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Feather Follicle Cyst

Other Names: Feather Cyst

Feather follicle cysts appear as oval or elongated nodules, lumps or masses which contain an accumulation of yellow-whitish material (known as keratin). They can develop as a result of an infection, genetics, previous trauma or damage to the feather, or any condition that interferes with normal feather growth. The silkie chicken breed has a genetic predisposition to developing feather follicle cysts due to their unique feathering.

If damage occurs on just one side of the follicle, it can cause asymmetric feather growth, in which it is not able to break through the skin. As a result, it will curl back within the follicle and fill with keratin, instead of producing a feather.


Feather follicle cysts can usually be diagnosed by your vet through clinical signs and the mass appearance. However, additional diagnostics may be needed in some cases. A cytology of the cyst in question usually contains erythrophagocytosis, erythrocytes, mixed-cell inflammation with an increased amount of background debris, multinucleated giant cells and/or the presence of feather fragments.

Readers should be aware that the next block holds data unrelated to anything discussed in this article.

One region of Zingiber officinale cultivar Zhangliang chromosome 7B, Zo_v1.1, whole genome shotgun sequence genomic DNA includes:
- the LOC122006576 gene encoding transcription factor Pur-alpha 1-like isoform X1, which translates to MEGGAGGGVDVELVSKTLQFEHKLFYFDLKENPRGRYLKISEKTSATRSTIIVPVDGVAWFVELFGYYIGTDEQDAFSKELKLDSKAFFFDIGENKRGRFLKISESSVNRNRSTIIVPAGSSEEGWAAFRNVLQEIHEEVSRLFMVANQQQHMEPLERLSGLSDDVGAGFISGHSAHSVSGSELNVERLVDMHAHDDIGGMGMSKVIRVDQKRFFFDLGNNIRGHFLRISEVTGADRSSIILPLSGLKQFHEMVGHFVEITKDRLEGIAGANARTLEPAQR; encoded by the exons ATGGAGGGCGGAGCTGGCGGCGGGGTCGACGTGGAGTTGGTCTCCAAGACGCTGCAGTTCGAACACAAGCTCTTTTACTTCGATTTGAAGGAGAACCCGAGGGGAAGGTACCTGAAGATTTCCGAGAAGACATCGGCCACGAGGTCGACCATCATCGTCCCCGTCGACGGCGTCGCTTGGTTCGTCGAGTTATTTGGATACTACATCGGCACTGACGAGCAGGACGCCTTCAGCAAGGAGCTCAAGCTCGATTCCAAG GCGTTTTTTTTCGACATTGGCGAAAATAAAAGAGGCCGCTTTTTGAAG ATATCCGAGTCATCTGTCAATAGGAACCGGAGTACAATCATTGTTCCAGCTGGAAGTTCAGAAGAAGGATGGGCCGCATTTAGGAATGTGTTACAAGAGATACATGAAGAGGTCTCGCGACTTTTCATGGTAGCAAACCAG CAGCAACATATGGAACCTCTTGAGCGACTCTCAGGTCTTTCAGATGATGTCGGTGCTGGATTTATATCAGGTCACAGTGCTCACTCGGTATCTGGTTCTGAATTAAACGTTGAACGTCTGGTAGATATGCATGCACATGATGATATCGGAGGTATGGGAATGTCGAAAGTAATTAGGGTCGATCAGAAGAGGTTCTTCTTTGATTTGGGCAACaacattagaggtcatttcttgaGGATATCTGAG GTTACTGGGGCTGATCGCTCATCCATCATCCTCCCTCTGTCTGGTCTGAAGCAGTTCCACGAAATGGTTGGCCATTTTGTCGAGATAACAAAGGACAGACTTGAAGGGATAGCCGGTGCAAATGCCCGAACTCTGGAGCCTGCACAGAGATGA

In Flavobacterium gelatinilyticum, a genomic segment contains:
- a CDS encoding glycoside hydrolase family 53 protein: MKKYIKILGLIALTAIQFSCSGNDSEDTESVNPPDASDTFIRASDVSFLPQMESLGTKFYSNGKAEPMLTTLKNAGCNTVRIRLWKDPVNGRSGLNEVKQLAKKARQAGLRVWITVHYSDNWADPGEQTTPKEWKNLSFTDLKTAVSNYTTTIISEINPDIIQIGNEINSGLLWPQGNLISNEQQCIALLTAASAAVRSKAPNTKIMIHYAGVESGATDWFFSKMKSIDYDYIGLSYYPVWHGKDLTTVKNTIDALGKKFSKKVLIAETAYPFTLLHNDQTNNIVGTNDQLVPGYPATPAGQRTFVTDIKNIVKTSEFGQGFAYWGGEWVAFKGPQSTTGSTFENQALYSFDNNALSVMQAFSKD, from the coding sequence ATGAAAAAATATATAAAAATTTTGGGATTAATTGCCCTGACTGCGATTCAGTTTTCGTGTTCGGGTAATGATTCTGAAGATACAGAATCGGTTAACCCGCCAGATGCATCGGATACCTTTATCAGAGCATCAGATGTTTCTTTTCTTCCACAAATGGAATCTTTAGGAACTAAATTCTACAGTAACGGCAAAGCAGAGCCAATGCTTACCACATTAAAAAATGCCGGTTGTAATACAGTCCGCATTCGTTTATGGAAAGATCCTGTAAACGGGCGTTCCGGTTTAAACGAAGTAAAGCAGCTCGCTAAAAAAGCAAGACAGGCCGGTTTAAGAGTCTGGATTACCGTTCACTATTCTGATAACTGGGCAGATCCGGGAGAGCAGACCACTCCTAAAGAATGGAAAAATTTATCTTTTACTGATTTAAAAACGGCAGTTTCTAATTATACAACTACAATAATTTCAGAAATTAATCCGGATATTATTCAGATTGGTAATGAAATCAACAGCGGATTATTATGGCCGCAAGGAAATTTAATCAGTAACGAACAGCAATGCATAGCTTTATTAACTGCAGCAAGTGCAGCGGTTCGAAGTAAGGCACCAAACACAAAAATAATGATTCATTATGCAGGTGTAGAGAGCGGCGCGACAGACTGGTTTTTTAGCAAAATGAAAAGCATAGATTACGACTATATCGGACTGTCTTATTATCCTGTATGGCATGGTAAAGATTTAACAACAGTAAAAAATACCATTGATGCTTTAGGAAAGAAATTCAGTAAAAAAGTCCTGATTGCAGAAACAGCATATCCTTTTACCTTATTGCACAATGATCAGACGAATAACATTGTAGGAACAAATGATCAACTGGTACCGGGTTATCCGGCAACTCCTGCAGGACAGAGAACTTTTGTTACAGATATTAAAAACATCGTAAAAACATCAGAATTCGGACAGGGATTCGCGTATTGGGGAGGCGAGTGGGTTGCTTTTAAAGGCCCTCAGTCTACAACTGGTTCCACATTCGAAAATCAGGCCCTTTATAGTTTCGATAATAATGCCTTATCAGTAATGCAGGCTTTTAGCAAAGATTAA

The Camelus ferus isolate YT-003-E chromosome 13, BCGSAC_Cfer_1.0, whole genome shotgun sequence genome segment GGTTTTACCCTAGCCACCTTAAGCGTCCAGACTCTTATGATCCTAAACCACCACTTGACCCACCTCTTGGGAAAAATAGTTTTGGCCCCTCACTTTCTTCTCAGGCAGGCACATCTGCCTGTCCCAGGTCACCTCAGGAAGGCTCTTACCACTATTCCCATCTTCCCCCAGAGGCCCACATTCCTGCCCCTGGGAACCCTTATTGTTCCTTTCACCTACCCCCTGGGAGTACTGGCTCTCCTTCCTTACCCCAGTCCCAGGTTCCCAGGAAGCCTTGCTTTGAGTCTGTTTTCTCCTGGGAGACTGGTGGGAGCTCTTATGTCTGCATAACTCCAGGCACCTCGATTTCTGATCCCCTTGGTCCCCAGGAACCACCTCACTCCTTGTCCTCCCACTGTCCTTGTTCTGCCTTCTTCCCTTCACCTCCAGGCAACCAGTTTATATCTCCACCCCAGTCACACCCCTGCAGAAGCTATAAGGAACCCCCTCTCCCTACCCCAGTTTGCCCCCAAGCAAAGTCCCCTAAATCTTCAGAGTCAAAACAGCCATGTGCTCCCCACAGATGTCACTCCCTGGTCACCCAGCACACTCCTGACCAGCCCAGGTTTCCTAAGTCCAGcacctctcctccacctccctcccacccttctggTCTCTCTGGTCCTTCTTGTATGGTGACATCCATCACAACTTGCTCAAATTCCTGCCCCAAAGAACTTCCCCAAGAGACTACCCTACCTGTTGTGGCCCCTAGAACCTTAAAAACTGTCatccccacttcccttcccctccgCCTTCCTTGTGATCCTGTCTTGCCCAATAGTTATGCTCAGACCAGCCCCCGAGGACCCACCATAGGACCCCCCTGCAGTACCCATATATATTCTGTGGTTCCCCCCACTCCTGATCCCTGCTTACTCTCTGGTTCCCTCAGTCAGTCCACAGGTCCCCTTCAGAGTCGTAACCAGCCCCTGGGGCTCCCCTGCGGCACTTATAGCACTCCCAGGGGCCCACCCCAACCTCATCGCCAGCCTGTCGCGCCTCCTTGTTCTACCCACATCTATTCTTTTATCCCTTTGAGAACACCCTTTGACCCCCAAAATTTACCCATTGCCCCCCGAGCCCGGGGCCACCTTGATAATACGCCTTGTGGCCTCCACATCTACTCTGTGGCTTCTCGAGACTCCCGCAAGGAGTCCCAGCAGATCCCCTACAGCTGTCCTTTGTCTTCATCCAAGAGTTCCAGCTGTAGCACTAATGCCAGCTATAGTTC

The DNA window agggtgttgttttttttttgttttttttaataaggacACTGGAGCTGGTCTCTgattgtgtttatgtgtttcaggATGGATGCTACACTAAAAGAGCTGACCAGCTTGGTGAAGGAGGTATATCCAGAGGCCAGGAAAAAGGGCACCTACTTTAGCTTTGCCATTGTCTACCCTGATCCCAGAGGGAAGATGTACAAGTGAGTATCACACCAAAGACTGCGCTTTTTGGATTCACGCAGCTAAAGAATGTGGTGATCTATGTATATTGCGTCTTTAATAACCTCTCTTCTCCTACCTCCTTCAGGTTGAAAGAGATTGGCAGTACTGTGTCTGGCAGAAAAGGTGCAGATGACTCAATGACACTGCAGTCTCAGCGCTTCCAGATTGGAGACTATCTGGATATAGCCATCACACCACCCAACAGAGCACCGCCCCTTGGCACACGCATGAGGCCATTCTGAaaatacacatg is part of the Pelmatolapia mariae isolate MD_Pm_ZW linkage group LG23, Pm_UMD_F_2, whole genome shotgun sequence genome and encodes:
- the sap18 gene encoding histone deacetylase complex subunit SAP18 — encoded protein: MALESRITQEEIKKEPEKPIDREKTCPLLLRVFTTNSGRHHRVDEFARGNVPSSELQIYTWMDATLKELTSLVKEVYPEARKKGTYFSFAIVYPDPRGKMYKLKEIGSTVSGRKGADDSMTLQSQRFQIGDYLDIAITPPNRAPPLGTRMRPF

The treatment for feather follicle cysts varies depending on the location, size, and impact on the bird's comfort level. In some cases, no treatment may be necessary.

Clinical Signs

Oval or elongated lump or mass growing from feather follicle


  • History
  • Physical exam
  • Fine needle aspirate
  • Feather follicle biopsy - To confirm whether it is cancerous.
  • Histopathology

Reported Cases

  • Case 1: Feather follicle cyst in a Cockatoo. A 10-year-old, female umbrella cockatoo was presented for evaluation of a mass at the right commissure of the beak, with associated right periorbital swelling. A feather cyst was suspected, based on history and the results of a computed tomography scan and fine-needle aspirate. The cyst was surgically debrided and removed. Histopathologic results confirmed an infraorbital keratin cyst, most likely originating from a feather follicle. Ref
    Primary tumor site: beakSites of Metastases: none


No treatment may be necessary
SurgeryFeather cysts may need to be drained or surgically removed. Cysts are drained or aspirated by insertion of a needle or catheter into the cavity.



  • Minimize risk of injuries or trauma
  • Provide an appropriate area for chickens to dust bathe.

Scientific References

Risk Factors

  • The Silkie breed is genetically predisposed to feather follicle cysts
  • History of previous trauma
  • Malnutrition
  • Ecotparasites (lice, mites)